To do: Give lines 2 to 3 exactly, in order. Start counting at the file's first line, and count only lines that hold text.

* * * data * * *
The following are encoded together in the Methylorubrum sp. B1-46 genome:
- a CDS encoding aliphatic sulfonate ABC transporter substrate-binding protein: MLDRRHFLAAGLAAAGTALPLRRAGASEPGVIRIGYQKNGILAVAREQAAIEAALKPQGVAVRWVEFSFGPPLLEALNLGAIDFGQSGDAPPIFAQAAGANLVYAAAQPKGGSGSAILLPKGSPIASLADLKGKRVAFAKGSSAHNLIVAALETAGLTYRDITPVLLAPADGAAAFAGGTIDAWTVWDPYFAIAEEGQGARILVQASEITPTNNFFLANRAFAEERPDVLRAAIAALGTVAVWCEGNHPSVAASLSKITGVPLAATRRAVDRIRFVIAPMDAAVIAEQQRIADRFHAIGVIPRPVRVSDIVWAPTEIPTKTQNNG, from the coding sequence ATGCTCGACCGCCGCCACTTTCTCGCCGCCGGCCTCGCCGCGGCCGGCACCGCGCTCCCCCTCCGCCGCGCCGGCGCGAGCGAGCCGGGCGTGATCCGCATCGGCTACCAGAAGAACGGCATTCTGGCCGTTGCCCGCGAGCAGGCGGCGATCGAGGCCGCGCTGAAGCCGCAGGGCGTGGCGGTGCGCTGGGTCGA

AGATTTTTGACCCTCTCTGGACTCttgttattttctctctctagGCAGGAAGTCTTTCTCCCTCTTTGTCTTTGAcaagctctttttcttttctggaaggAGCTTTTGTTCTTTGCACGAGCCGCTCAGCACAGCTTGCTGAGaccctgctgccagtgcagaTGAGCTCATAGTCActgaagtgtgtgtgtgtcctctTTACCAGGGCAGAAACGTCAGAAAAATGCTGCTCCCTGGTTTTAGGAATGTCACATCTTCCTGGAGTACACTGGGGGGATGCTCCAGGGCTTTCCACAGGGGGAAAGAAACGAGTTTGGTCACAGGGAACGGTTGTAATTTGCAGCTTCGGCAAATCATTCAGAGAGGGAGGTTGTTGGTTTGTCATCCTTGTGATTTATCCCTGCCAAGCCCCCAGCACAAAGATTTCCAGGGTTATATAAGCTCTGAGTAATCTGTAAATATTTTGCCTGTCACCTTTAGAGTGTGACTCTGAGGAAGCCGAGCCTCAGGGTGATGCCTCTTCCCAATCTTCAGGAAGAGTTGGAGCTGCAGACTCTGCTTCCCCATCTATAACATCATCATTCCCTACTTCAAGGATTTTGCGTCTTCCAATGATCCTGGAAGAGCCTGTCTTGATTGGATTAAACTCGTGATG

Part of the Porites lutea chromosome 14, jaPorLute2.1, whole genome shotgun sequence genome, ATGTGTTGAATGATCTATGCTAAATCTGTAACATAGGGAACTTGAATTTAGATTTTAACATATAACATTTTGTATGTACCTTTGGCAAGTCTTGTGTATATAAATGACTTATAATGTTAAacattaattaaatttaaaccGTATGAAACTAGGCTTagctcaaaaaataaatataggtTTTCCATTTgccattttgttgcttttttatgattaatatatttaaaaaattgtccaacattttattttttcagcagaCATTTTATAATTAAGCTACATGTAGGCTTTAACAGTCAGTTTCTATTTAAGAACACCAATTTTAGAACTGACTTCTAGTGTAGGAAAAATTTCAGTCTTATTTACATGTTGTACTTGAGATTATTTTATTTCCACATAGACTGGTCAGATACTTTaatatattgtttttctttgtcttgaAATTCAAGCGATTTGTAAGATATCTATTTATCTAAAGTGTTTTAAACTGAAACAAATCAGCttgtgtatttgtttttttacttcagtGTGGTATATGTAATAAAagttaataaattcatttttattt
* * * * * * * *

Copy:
- a CDS encoding aliphatic sulfonate ABC transporter substrate-binding protein: MLDRRHFLAAGLAAAGTALPLRRAGASEPGVIRIGYQKNGILAVAREQAAIEAALKPQGVAVRWVEFSFGPPLLEALNLGAIDFGQSGDAPPIFAQAAGANLVYAAAQPKGGSGSAILLPKGSPIASLADLKGKRVAFAKGSSAHNLIVAALETAGLTYRDITPVLLAPADGAAAFAGGTIDAWTVWDPYFAIAEEGQGARILVQASEITPTNNFFLANRAFAEERPDVLRAAIAALGTVAVWCEGNHPSVAASLSKITGVPLAATRRAVDRIRFVIAPMDAAVIAEQQRIADRFHAIGVIPRPVRVSDIVWAPTEIPTKTQNNG, from the coding sequence ATGCTCGACCGCCGCCACTTTCTCGCCGCCGGCCTCGCCGCGGCCGGCACCGCGCTCCCCCTCCGCCGCGCCGGCGCGAGCGAGCCGGGCGTGATCCGCATCGGCTACCAGAAGAACGGCATTCTGGCCGTTGCCCGCGAGCAGGCGGCGATCGAGGCCGCGCTGAAGCCGCAGGGCGTGGCGGTGCGCTGGGTCGA

AGATTTTTGACCCTCTCTGGACTCttgttattttctctctctagGCAGGAAGTCTTTCTCCCTCTTTGTCTTTGAcaagctctttttcttttctggaaggAGCTTTTGTTCTTTGCACGAGCCGCTCAGCACAGCTTGCTGAGaccctgctgccagtgcagaTGAGCTCATAGTCActgaagtgtgtgtgtgtcctctTTACCAGGGCAGAAACGTCAGAAAAATGCTGCTCCCTGGTTTTAGGAATGTCACATCTTCCTGGAGTACACTGGGGGGATGCTCCAGGGCTTTCCACAGGGGGAAAGAAACGAGTTTGGTCACAGGGAACGGTTGTAATTTGCAGCTTCGGCAAATCATTCAGAGAGGGAGGTTGTTGGTTTGTCATCCTTGTGATTTATCCCTGCCAAGCCCCCAGCACAAAGATTTCCAGGGTTATATAAGCTCTGAGTAATCTGTAAATATTTTGCCTGTCACCTTTAGAGTGTGACTCTGAGGAAGCCGAGCCTCAGGGTGATGCCTCTTCCCAATCTTCAGGAAGAGTTGGAGCTGCAGACTCTGCTTCCCCATCTATAACATCATCATTCCCTACTTCAAGGATTTTGCGTCTTCCAATGATCCTGGAAGAGCCTGTCTTGATTGGATTAAACTCGTGATG